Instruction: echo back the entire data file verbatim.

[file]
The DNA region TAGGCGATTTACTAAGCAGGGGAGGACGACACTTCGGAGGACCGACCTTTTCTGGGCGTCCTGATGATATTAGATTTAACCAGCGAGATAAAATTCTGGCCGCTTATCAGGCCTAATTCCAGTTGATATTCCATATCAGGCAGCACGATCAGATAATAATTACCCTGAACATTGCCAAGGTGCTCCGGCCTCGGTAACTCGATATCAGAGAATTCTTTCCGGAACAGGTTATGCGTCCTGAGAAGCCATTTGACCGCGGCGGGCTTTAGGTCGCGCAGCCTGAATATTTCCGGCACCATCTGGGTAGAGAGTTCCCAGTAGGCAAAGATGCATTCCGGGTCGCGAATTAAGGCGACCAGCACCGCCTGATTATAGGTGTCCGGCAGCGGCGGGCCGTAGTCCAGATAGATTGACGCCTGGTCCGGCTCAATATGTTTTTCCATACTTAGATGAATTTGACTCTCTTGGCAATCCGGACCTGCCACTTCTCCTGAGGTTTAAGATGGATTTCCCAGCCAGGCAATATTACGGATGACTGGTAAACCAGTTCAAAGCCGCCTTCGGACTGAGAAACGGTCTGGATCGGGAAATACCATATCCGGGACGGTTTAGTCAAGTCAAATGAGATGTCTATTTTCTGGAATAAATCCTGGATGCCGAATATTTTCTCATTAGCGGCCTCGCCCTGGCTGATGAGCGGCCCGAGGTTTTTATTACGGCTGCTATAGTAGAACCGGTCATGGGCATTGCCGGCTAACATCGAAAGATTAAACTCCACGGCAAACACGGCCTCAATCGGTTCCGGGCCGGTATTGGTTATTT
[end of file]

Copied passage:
The DNA region TAGGCGATTTACTAAGCAGGGGAGGACGACACTTCGGAGGACCGACCTTTTCTGGGCGTCCTGATGATATTAGATTTAACCAGCGAGATAAAATTCTGGCCGCTTATCAGGCCTAATTCCAGTTGATATTCCATATCAGGCAGCACGATCAGATAATAATTACCCTGAACATTGCCAAGGTGCTCCGGCCTCGGTAACTCGATATCAGAGAATTCTTTCCGGAACAGGTTATGCGTCCTGAGAAGCCATTTGACCGCGGCGGGCTTTAGGTCGCGCAGCCTGAATATTTCCGGCACCATCTGGGTAGAGAGTTCCCAGTAGGCAAAGATGCATTCCGGGTCGCGAATTAAGGCGACCAGCACCGCCTGATTATAGGTGTCCGGCAGCGGCGGGCCGTAGTCCAGATAGATTGACGCCTGGTCCGGCTCAATATGTTTTTCCATACTTAGATGAATTTGACTCTCTTGGCAATCCGGACCTGCCACTTCTCCTGAGGTTTAAGATGGATTTCCCAGCCAGGCAATATTACGGATGACTGGTAAACCAGTTCAAAGCCGCCTTCGGACTGAGAAACGGTCTGGATCGGGAAATACCATATCCGGGACGGTTTAGTCAAGTCAAATGAGATGTCTATTTTCTGGAATAAATCCTGGATGCCGAATATTTTCTCATTAGCGGCCTCGCCCTGGCTGATGAGCGGCCCGAGGTTTTTATTACGGCTGCTATAGTAGAACCGGTCATGGGCATTGCCGGCTAACATCGAAAGATTAAACTCCACGGCAAACACGGCCTCAATCGGTTCCGGGCCGGTATTGGTTATTT